Meet the new guard. XGAY's and PRRY's make for an exciting year to come!

So there you have it. It's a nice little model of a modern Australian container wagon. Sure it is a little fragile and I would rather have seen the model made with metal side lashing rails instead of plastic, but these models aren't really intended for the Thomas the Tank market are they?

What this model does for my layout is set my era in concrete. The PRRY's were introduced in mid-2005. I've always aimed my layout to be set in the era between 2002 and 2005. Even keeping these container flats in pristine as-delivered appearance, the earliest I can now claim my layout to be set is the year 2005.

Coupled with the recent departure of my Pacific National 82 Class locomotive and the arrival of Southern Rail Models XGAY wheat hoppers, I now have a great opportunity to round out my roster to depict that mid-2000's flavour. And the best way to achieve that is by carefully adding the appropriate era containers to go with my PRRY's. Fortunately Auscision Models have released a fantastic range of Australian shipping containers, meaning I don't have to settle for that globally generic Maersk or Cosco container range that every American modeller seems to have. Why would you anyway, when as an Aussie modeller you can have 20' foot, 40' foot or 48' foot containers with noticeable local markings such as Patrick, Toll, Linfox or SCT? With the price for a 2 pack of containers at around one third of the average price for a freight wagon, adding an assortment of different shipping containers is going to be a cost-effective way to add some colourful variety to my rollingstock.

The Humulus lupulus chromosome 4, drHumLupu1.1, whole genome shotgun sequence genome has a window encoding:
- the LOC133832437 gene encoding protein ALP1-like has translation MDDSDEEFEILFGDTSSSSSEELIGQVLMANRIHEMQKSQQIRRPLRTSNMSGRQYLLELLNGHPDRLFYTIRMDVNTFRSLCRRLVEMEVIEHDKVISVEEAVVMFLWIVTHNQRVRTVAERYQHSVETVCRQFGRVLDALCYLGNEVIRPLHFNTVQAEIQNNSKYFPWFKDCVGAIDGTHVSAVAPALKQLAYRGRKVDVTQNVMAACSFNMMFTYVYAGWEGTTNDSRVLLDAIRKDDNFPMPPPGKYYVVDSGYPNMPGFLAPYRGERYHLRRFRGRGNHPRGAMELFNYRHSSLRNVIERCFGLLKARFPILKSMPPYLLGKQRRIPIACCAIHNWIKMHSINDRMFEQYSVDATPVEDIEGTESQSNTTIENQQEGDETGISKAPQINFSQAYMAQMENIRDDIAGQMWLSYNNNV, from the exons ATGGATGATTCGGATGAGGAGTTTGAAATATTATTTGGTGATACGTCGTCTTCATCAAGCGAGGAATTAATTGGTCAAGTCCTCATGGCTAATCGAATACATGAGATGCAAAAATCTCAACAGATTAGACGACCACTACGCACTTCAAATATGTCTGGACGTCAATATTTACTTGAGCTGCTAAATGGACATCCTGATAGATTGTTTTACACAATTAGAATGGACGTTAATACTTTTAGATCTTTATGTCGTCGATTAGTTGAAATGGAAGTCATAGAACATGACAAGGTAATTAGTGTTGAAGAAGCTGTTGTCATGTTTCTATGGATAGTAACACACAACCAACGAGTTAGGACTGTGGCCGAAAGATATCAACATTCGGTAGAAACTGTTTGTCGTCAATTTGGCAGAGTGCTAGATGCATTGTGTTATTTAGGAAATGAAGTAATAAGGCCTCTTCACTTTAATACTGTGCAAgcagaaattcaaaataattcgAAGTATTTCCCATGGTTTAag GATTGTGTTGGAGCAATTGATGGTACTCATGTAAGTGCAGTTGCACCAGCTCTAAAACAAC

2018 is already shaping as a huge transformation year for Philden. Not only is the release of Auscision Models' 48' foot containers not that far away, but the arrival of Auscision's 48 class locos can be expected around the same time. Straight after I return from holidays, I'm hoping to place my order for 48142 and a stack of containers. Now all I have to figure out is which ones. What do you think will match best to run some export and domestic containerised grain trains?


Review Card: Auscision Models PRRY Container Flat Wagons

My Rating:

 (4.5/5)

Final Thoughts: High on detail, this unique skeletal container wagon looks great all on its own. Although I'm sure I'll be repairing the side rails again before too long.

See also; Auscision Models NCTY/NODY Wagons

2 comments:

  1. Phillip, isn't it interesting how we impose arbitrary limits on ourselves and then promptly deviate from them as soon as an attractive model catches our eye.
    I suspect that detail parts separating from a model is something that will be with us for a quite a while as the quest for fine detail clashes with the need for mass production. Until that dichotomy can be resolved, superglue will be our friend.
    cheers Phil

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  2. You're absolutely right Phil. Layout size dictates model purchases. Model purchases dictates era. And super glue fixes the rest. I'd much rather doing a minor repair on these models than reverting to the old Tyco NSW train set. Sometimes it comes down to finding the right overlap between favourite models, and then trying to balance out a fitting year to set your layout in... along with balancing a budget. I think I'll get it right with Philden Mark II in 2018. All the best for Christmas and the New Year.

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Thanks for taking the time to visit Philden. I hope you'll book a return ticket soon. Cheers, Phil